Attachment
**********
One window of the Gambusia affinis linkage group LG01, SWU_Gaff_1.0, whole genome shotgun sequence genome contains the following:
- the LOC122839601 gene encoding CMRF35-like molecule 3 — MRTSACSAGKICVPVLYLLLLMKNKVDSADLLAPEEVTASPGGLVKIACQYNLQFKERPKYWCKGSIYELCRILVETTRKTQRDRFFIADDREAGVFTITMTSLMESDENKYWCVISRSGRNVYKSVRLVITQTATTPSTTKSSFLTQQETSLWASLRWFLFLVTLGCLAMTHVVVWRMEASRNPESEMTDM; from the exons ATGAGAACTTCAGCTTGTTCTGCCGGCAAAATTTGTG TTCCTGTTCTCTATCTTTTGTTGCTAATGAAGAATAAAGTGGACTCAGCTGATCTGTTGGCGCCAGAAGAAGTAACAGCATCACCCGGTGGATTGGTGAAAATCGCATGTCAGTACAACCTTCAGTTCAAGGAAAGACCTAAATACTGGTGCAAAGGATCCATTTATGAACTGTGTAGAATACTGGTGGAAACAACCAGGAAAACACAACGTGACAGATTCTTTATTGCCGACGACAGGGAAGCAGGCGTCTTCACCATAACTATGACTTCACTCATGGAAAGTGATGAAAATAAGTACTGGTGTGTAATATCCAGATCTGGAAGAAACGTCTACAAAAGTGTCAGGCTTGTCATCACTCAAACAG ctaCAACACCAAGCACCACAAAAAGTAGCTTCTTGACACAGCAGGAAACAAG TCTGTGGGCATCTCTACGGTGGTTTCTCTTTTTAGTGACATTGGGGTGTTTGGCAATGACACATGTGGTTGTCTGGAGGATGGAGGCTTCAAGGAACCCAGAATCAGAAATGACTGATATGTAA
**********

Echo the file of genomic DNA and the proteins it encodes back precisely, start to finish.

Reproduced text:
One window of the Gambusia affinis linkage group LG01, SWU_Gaff_1.0, whole genome shotgun sequence genome contains the following:
- the LOC122839601 gene encoding CMRF35-like molecule 3 — MRTSACSAGKICVPVLYLLLLMKNKVDSADLLAPEEVTASPGGLVKIACQYNLQFKERPKYWCKGSIYELCRILVETTRKTQRDRFFIADDREAGVFTITMTSLMESDENKYWCVISRSGRNVYKSVRLVITQTATTPSTTKSSFLTQQETSLWASLRWFLFLVTLGCLAMTHVVVWRMEASRNPESEMTDM; from the exons ATGAGAACTTCAGCTTGTTCTGCCGGCAAAATTTGTG TTCCTGTTCTCTATCTTTTGTTGCTAATGAAGAATAAAGTGGACTCAGCTGATCTGTTGGCGCCAGAAGAAGTAACAGCATCACCCGGTGGATTGGTGAAAATCGCATGTCAGTACAACCTTCAGTTCAAGGAAAGACCTAAATACTGGTGCAAAGGATCCATTTATGAACTGTGTAGAATACTGGTGGAAACAACCAGGAAAACACAACGTGACAGATTCTTTATTGCCGACGACAGGGAAGCAGGCGTCTTCACCATAACTATGACTTCACTCATGGAAAGTGATGAAAATAAGTACTGGTGTGTAATATCCAGATCTGGAAGAAACGTCTACAAAAGTGTCAGGCTTGTCATCACTCAAACAG ctaCAACACCAAGCACCACAAAAAGTAGCTTCTTGACACAGCAGGAAACAAG TCTGTGGGCATCTCTACGGTGGTTTCTCTTTTTAGTGACATTGGGGTGTTTGGCAATGACACATGTGGTTGTCTGGAGGATGGAGGCTTCAAGGAACCCAGAATCAGAAATGACTGATATGTAA